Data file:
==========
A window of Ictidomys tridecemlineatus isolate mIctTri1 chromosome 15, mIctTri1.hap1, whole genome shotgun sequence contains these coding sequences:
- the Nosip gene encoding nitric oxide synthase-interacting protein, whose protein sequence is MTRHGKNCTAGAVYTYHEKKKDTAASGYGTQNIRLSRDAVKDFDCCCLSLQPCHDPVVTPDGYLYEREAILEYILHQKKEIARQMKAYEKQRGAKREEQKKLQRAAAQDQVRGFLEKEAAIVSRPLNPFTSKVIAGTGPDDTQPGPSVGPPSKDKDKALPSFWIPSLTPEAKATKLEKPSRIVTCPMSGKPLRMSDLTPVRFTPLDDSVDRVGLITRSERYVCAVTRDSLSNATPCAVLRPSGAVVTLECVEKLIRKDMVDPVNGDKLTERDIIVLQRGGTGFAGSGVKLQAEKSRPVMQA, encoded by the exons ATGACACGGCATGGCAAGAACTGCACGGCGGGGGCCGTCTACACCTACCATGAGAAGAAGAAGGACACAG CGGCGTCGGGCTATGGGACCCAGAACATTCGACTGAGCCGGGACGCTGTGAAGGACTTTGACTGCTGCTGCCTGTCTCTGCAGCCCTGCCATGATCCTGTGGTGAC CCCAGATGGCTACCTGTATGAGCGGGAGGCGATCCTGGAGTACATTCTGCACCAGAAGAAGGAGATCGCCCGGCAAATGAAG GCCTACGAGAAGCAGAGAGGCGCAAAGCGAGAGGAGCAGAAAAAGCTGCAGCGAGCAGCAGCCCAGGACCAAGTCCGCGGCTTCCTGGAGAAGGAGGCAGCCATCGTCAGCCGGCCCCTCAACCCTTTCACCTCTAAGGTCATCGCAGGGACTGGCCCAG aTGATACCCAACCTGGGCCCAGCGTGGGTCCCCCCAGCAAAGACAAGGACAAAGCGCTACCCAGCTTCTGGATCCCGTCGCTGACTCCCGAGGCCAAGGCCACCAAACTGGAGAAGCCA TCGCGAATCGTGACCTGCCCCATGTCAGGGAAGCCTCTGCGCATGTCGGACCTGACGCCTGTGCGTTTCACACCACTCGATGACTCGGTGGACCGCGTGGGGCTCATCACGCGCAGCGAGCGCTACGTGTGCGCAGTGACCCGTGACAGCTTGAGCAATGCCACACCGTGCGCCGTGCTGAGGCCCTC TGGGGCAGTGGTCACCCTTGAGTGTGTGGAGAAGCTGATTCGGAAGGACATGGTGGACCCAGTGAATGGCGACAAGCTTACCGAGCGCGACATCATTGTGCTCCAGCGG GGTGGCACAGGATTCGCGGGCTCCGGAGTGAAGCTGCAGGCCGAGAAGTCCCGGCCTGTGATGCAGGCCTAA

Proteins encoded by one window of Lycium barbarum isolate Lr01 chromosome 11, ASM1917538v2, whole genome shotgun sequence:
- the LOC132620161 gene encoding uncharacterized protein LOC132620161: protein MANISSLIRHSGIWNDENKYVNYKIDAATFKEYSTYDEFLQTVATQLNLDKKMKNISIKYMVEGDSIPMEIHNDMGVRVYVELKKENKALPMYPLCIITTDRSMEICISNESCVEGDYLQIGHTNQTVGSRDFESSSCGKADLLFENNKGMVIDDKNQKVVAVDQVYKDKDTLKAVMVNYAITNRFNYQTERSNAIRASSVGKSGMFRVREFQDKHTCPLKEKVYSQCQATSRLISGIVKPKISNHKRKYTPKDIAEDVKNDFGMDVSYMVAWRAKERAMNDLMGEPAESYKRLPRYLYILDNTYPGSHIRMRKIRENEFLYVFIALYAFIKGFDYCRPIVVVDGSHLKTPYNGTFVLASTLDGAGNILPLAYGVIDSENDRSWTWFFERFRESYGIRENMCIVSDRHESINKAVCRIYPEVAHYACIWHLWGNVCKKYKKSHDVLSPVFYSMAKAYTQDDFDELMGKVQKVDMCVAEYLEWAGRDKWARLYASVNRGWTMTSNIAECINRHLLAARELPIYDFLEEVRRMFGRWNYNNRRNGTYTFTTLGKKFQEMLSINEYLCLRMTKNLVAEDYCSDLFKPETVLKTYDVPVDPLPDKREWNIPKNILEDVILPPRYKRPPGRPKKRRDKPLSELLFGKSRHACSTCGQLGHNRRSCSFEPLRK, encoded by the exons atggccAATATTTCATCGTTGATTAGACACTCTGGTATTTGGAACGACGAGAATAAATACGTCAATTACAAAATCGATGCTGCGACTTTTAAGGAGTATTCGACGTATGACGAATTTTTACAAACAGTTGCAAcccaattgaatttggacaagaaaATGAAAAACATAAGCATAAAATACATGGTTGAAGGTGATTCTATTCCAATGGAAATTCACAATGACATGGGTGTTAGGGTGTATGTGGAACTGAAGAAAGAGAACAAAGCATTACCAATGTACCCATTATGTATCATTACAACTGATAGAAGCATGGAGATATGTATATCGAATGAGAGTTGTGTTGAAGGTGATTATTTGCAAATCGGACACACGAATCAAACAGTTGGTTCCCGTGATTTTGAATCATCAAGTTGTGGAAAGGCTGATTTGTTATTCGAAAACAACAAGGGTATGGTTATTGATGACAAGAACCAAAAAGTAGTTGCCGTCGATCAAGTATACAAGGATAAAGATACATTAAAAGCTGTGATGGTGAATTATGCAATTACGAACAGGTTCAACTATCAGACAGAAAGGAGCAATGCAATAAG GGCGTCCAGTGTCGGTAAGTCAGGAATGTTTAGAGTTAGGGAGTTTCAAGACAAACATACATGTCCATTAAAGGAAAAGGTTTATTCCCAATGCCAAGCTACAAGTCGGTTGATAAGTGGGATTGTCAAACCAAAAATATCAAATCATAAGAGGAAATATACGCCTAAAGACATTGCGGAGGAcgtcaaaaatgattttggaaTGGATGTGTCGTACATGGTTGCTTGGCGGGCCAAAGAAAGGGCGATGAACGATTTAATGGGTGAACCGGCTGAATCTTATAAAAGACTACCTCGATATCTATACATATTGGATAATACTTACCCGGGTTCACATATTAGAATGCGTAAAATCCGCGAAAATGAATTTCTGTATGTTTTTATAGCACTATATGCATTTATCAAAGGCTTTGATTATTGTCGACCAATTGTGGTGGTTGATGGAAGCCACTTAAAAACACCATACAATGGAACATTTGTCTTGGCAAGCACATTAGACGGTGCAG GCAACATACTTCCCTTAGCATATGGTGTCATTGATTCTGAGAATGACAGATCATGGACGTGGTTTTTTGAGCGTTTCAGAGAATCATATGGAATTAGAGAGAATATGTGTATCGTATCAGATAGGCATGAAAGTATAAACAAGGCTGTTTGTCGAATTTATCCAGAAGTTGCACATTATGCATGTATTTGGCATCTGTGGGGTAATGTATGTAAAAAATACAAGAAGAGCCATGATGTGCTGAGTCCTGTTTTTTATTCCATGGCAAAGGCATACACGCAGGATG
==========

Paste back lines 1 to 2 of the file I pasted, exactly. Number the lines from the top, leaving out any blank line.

A window of Ictidomys tridecemlineatus isolate mIctTri1 chromosome 15, mIctTri1.hap1, whole genome shotgun sequence contains these coding sequences:
- the Nosip gene encoding nitric oxide synthase-interacting protein, whose protein sequence is MTRHGKNCTAGAVYTYHEKKKDTAASGYGTQNIRLSRDAVKDFDCCCLSLQPCHDPVVTPDGYLYEREAILEYILHQKKEIARQMKAYEKQRGAKREEQKKLQRAAAQDQVRGFLEKEAAIVSRPLNPFTSKVIAGTGPDDTQPGPSVGPPSKDKDKALPSFWIPSLTPEAKATKLEKPSRIVTCPMSGKPLRMSDLTPVRFTPLDDSVDRVGLITRSERYVCAVTRDSLSNATPCAVLRPSGAVVTLECVEKLIRKDMVDPVNGDKLTERDIIVLQRGGTGFAGSGVKLQAEKSRPVMQA, encoded by the exons ATGACACGGCATGGCAAGAACTGCACGGCGGGGGCCGTCTACACCTACCATGAGAAGAAGAAGGACACAG CGGCGTCGGGCTATGGGACCCAGAACATTCGACTGAGCCGGGACGCTGTGAAGGACTTTGACTGCTGCTGCCTGTCTCTGCAGCCCTGCCATGATCCTGTGGTGAC CCCAGATGGCTACCTGTATGAGCGGGAGGCGATCCTGGAGTACATTCTGCACCAGAAGAAGGAGATCGCCCGGCAAATGAAG GCCTACGAGAAGCAGAGAGGCGCAAAGCGAGAGGAGCAGAAAAAGCTGCAGCGAGCAGCAGCCCAGGACCAAGTCCGCGGCTTCCTGGAGAAGGAGGCAGCCATCGTCAGCCGGCCCCTCAACCCTTTCACCTCTAAGGTCATCGCAGGGACTGGCCCAG aTGATACCCAACCTGGGCCCAGCGTGGGTCCCCCCAGCAAAGACAAGGACAAAGCGCTACCCAGCTTCTGGATCCCGTCGCTGACTCCCGAGGCCAAGGCCACCAAACTGGAGAAGCCA TCGCGAATCGTGACCTGCCCCATGTCAGGGAAGCCTCTGCGCATGTCGGACCTGACGCCTGTGCGTTTCACACCACTCGATGACTCGGTGGACCGCGTGGGGCTCATCACGCGCAGCGAGCGCTACGTGTGCGCAGTGACCCGTGACAGCTTGAGCAATGCCACACCGTGCGCCGTGCTGAGGCCCTC TGGGGCAGTGGTCACCCTTGAGTGTGTGGAGAAGCTGATTCGGAAGGACATGGTGGACCCAGTGAATGGCGACAAGCTTACCGAGCGCGACATCATTGTGCTCCAGCGG GGTGGCACAGGATTCGCGGGCTCCGGAGTGAAGCTGCAGGCCGAGAAGTCCCGGCCTGTGATGCAGGCCTAA